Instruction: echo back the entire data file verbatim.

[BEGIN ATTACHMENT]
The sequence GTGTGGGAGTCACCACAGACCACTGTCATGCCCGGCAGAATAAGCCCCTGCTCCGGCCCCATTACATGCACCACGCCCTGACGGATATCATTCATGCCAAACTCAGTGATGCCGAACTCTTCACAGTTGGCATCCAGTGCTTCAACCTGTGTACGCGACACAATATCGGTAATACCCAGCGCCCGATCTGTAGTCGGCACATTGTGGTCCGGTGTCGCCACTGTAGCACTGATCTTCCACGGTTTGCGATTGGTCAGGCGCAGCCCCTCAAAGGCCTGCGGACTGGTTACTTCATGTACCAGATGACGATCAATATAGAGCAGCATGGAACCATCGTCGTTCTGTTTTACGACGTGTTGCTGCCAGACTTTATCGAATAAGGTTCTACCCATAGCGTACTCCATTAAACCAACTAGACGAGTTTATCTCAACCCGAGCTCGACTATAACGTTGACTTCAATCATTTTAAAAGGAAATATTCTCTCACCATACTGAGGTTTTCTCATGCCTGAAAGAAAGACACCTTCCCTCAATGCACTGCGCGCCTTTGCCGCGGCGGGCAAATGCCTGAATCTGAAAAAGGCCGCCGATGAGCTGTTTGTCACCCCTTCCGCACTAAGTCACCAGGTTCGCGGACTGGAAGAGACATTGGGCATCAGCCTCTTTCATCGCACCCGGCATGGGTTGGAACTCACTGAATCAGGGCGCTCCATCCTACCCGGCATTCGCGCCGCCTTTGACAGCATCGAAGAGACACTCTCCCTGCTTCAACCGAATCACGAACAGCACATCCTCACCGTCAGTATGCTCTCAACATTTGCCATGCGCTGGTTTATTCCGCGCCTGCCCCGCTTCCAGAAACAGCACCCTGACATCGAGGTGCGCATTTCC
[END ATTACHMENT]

The sequence GTGTGGGAGTCACCACAGACCACTGTCATGCCCGGCAGAATAAGCCCCTGCTCCGGCCCCATTACATGCACCACGCCCTGACGGATATCATTCATGCCAAACTCAGTGATGCCGAACTCTTCACAGTTGGCATCCAGTGCTTCAACCTGTGTACGCGACACAATATCGGTAATACCCAGCGCCCGATCTGTAGTCGGCACATTGTGGTCCGGTGTCGCCACTGTAGCACTGATCTTCCACGGTTTGCGATTGGTCAGGCGCAGCCCCTCAAAGGCCTGCGGACTGGTTACTTCATGTACCAGATGACGATCAATATAGAGCAGCATGGAACCATCGTCGTTCTGTTTTACGACGTGTTGCTGCCAGACTTTATCGAATAAGGTTCTACCCATAGCGTACTCCATTAAACCAACTAGACGAGTTTATCTCAACCCGAGCTCGACTATAACGTTGACTTCAATCATTTTAAAAGGAAATATTCTCTCACCATACTGAGGTTTTCTCATGCCTGAAAGAAAGACACCTTCCCTCAATGCACTGCGCGCCTTTGCCGCGGCGGGCAAATGCCTGAATCTGAAAAAGGCCGCCGATGAGCTGTTTGTCACCCCTTCCGCACTAAGTCACCAGGTTCGCGGACTGGAAGAGACATTGGGCATCAGCCTCTTTCATCGCACCCGGCATGGGTTGGAACTCACTGAATCAGGGCGCTCCATCCTACCCGGCATTCGCGCCGCCTTTGACAGCATCGAAGAGACACTCTCCCTGCTTCAACCGAATCACGAACAGCACATCCTCACCGTCAGTATGCTCTCAACATTTGCCATGCGCTGGTTTATTCCGCGCCTGCCCCGCTTCCAGAAACAGCACCCTGACATCGAGGTGCGCATTTCC